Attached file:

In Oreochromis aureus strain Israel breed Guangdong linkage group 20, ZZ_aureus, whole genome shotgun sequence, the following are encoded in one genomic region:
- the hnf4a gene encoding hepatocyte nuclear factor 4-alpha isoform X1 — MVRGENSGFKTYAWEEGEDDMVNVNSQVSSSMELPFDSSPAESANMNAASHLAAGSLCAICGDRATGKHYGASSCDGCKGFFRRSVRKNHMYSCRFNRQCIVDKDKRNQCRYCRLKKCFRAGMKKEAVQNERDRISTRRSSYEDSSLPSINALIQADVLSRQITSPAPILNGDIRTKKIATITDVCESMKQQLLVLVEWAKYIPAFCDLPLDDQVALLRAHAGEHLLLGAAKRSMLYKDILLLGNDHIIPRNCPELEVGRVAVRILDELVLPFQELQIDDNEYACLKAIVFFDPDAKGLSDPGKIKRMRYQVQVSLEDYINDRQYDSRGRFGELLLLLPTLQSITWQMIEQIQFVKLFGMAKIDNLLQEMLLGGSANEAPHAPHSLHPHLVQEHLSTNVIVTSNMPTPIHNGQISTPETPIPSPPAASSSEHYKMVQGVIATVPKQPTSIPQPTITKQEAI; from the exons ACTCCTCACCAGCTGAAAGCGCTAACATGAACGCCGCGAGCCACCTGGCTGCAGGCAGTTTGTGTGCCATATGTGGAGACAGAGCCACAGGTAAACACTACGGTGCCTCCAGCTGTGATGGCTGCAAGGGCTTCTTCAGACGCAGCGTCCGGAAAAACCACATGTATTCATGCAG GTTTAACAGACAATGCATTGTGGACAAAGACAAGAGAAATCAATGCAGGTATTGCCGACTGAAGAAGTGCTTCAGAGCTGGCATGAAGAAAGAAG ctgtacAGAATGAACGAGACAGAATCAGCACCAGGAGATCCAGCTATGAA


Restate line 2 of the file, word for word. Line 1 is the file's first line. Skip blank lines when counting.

- the hnf4a gene encoding hepatocyte nuclear factor 4-alpha isoform X1 — MVRGENSGFKTYAWEEGEDDMVNVNSQVSSSMELPFDSSPAESANMNAASHLAAGSLCAICGDRATGKHYGASSCDGCKGFFRRSVRKNHMYSCRFNRQCIVDKDKRNQCRYCRLKKCFRAGMKKEAVQNERDRISTRRSSYEDSSLPSINALIQADVLSRQITSPAPILNGDIRTKKIATITDVCESMKQQLLVLVEWAKYIPAFCDLPLDDQVALLRAHAGEHLLLGAAKRSMLYKDILLLGNDHIIPRNCPELEVGRVAVRILDELVLPFQELQIDDNEYACLKAIVFFDPDAKGLSDPGKIKRMRYQVQVSLEDYINDRQYDSRGRFGELLLLLPTLQSITWQMIEQIQFVKLFGMAKIDNLLQEMLLGGSANEAPHAPHSLHPHLVQEHLSTNVIVTSNMPTPIHNGQISTPETPIPSPPAASSSEHYKMVQGVIATVPKQPTSIPQPTITKQEAI; from the exons ACTCCTCACCAGCTGAAAGCGCTAACATGAACGCCGCGAGCCACCTGGCTGCAGGCAGTTTGTGTGCCATATGTGGAGACAGAGCCACAGGTAAACACTACGGTGCCTCCAGCTGTGATGGCTGCAAGGGCTTCTTCAGACGCAGCGTCCGGAAAAACCACATGTATTCATGCAG GTTTAACAGACAATGCATTGTGGACAAAGACAAGAGAAATCAATGCAGGTATTGCCGACTGAAGAAGTGCTTCAGAGCTGGCATGAAGAAAGAAG ctgtacAGAATGAACGAGACAGAATCAGCACCAGGAGATCCAGCTATGAA